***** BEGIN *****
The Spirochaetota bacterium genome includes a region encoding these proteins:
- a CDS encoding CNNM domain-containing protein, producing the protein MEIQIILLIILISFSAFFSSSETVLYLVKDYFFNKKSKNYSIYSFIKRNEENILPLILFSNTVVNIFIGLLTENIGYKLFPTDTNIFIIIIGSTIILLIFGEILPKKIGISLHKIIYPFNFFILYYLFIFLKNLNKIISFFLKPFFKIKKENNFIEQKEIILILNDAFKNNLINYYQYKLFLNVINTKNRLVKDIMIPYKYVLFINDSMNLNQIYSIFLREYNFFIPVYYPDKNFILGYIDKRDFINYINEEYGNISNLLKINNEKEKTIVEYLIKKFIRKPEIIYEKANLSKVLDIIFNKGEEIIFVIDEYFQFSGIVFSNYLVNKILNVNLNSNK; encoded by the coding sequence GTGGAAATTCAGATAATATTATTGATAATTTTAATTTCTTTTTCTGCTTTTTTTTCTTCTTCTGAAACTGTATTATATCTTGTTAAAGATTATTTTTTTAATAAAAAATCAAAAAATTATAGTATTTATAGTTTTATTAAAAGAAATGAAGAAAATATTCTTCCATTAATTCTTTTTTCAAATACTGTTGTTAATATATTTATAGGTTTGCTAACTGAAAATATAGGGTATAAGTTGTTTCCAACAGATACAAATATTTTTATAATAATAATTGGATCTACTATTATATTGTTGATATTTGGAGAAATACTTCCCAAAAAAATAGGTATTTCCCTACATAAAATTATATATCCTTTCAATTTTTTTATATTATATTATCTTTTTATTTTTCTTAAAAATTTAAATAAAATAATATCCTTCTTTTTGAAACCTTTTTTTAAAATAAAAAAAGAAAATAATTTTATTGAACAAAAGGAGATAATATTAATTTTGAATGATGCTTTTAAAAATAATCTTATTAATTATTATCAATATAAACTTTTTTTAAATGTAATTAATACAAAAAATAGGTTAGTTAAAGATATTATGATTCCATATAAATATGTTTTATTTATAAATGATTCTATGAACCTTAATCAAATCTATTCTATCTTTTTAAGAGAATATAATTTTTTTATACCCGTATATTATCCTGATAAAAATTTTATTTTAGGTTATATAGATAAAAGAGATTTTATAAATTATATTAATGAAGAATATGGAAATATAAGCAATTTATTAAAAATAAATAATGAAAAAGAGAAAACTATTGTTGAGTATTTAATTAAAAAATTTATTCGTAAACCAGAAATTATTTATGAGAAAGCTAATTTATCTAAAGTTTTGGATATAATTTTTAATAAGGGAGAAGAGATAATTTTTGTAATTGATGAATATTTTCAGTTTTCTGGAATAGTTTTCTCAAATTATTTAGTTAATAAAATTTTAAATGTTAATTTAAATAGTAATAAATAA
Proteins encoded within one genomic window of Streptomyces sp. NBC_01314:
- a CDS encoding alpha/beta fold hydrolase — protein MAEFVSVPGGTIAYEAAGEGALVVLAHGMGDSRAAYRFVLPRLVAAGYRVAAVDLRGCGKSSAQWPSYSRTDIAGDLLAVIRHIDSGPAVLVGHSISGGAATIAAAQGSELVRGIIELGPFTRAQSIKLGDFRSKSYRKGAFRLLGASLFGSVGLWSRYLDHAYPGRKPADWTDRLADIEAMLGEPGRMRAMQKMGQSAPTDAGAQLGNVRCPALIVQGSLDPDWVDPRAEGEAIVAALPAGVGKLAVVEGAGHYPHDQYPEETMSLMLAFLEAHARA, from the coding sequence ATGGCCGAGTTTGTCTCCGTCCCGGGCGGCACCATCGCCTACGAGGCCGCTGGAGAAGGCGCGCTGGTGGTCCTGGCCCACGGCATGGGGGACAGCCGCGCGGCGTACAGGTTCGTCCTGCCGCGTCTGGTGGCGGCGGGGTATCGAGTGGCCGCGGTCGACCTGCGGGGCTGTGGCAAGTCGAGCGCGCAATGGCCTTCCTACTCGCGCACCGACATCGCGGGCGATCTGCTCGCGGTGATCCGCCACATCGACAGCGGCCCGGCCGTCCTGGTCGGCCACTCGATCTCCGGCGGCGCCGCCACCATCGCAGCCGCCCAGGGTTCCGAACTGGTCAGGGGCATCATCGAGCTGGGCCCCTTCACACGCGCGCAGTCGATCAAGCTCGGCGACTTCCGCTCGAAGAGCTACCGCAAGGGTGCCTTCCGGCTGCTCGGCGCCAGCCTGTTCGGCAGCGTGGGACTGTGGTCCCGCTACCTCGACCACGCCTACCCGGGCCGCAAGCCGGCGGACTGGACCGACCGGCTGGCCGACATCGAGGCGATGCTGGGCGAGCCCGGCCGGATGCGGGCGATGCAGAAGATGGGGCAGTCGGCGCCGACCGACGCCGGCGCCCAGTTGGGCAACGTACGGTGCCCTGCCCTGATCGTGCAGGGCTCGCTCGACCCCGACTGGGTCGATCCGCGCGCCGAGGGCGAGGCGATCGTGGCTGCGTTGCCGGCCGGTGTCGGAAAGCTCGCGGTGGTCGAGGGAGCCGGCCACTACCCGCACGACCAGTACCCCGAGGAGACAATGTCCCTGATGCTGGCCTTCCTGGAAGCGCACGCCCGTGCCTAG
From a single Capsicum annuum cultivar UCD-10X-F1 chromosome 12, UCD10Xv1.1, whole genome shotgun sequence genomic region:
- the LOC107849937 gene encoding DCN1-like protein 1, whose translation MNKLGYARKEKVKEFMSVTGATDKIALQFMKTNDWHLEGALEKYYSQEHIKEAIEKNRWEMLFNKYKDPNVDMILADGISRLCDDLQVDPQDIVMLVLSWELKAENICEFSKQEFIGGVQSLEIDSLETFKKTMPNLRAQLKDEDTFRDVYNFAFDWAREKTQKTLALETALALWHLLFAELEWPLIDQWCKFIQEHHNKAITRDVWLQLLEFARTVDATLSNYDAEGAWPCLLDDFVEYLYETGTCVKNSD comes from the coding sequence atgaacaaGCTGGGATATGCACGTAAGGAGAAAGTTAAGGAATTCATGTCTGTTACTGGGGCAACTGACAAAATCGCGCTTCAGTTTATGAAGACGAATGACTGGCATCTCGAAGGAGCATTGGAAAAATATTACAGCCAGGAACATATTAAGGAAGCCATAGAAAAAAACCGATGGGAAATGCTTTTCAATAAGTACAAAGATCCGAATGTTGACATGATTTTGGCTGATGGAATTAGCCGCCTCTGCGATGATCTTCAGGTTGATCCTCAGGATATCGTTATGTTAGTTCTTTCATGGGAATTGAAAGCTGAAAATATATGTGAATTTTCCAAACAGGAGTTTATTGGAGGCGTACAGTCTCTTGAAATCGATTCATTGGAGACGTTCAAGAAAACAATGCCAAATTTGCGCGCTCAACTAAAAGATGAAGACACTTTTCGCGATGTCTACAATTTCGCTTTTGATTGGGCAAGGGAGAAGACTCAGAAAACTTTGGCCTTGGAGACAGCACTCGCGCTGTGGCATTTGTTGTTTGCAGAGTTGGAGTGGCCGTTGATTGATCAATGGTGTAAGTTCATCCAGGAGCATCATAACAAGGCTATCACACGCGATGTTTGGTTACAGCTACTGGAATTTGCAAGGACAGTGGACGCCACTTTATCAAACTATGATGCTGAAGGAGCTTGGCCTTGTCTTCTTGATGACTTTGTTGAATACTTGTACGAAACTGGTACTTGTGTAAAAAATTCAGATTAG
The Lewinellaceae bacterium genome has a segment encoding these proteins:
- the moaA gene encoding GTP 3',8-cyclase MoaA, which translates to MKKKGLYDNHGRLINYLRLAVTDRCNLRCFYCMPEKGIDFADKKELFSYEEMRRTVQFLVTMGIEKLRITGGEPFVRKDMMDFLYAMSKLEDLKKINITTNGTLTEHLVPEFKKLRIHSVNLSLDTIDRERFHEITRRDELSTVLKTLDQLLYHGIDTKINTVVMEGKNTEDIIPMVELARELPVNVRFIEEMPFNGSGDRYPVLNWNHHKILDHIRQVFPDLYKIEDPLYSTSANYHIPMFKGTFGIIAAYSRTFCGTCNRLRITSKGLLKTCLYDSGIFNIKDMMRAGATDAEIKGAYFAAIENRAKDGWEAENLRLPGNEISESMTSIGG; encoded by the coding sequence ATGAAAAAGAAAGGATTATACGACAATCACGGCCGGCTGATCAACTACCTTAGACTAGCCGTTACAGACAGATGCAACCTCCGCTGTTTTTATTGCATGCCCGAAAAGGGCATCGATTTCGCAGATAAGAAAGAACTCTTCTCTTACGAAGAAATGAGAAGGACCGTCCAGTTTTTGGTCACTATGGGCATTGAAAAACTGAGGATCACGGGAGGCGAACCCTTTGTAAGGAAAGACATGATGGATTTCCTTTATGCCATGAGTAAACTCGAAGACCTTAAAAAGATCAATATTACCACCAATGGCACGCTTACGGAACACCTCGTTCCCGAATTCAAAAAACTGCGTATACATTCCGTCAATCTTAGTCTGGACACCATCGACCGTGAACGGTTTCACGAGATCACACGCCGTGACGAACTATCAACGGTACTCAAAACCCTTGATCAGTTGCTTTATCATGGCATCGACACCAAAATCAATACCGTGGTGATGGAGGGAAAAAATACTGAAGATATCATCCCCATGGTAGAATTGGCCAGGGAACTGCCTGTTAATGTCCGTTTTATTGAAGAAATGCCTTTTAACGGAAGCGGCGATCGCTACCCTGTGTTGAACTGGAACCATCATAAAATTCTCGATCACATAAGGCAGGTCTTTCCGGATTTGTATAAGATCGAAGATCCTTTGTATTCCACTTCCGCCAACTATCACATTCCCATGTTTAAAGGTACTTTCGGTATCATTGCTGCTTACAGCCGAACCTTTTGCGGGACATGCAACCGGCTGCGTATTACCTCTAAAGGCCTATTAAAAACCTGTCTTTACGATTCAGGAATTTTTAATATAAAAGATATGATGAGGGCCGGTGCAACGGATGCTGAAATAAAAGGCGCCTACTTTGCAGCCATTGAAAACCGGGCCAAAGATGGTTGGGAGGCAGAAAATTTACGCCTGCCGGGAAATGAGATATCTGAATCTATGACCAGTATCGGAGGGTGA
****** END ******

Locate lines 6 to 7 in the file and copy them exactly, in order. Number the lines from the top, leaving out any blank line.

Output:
- the LOC107849937 gene encoding DCN1-like protein 1, whose translation MNKLGYARKEKVKEFMSVTGATDKIALQFMKTNDWHLEGALEKYYSQEHIKEAIEKNRWEMLFNKYKDPNVDMILADGISRLCDDLQVDPQDIVMLVLSWELKAENICEFSKQEFIGGVQSLEIDSLETFKKTMPNLRAQLKDEDTFRDVYNFAFDWAREKTQKTLALETALALWHLLFAELEWPLIDQWCKFIQEHHNKAITRDVWLQLLEFARTVDATLSNYDAEGAWPCLLDDFVEYLYETGTCVKNSD comes from the coding sequence atgaacaaGCTGGGATATGCACGTAAGGAGAAAGTTAAGGAATTCATGTCTGTTACTGGGGCAACTGACAAAATCGCGCTTCAGTTTATGAAGACGAATGACTGGCATCTCGAAGGAGCATTGGAAAAATATTACAGCCAGGAACATATTAAGGAAGCCATAGAAAAAAACCGATGGGAAATGCTTTTCAATAAGTACAAAGATCCGAATGTTGACATGATTTTGGCTGATGGAATTAGCCGCCTCTGCGATGATCTTCAGGTTGATCCTCAGGATATCGTTATGTTAGTTCTTTCATGGGAATTGAAAGCTGAAAATATATGTGAATTTTCCAAACAGGAGTTTATTGGAGGCGTACAGTCTCTTGAAATCGATTCATTGGAGACGTTCAAGAAAACAATGCCAAATTTGCGCGCTCAACTAAAAGATGAAGACACTTTTCGCGATGTCTACAATTTCGCTTTTGATTGGGCAAGGGAGAAGACTCAGAAAACTTTGGCCTTGGAGACAGCACTCGCGCTGTGGCATTTGTTGTTTGCAGAGTTGGAGTGGCCGTTGATTGATCAATGGTGTAAGTTCATCCAGGAGCATCATAACAAGGCTATCACACGCGATGTTTGGTTACAGCTACTGGAATTTGCAAGGACAGTGGACGCCACTTTATCAAACTATGATGCTGAAGGAGCTTGGCCTTGTCTTCTTGATGACTTTGTTGAATACTTGTACGAAACTGGTACTTGTGTAAAAAATTCAGATTAG
The Lewinellaceae bacterium genome has a segment encoding these proteins: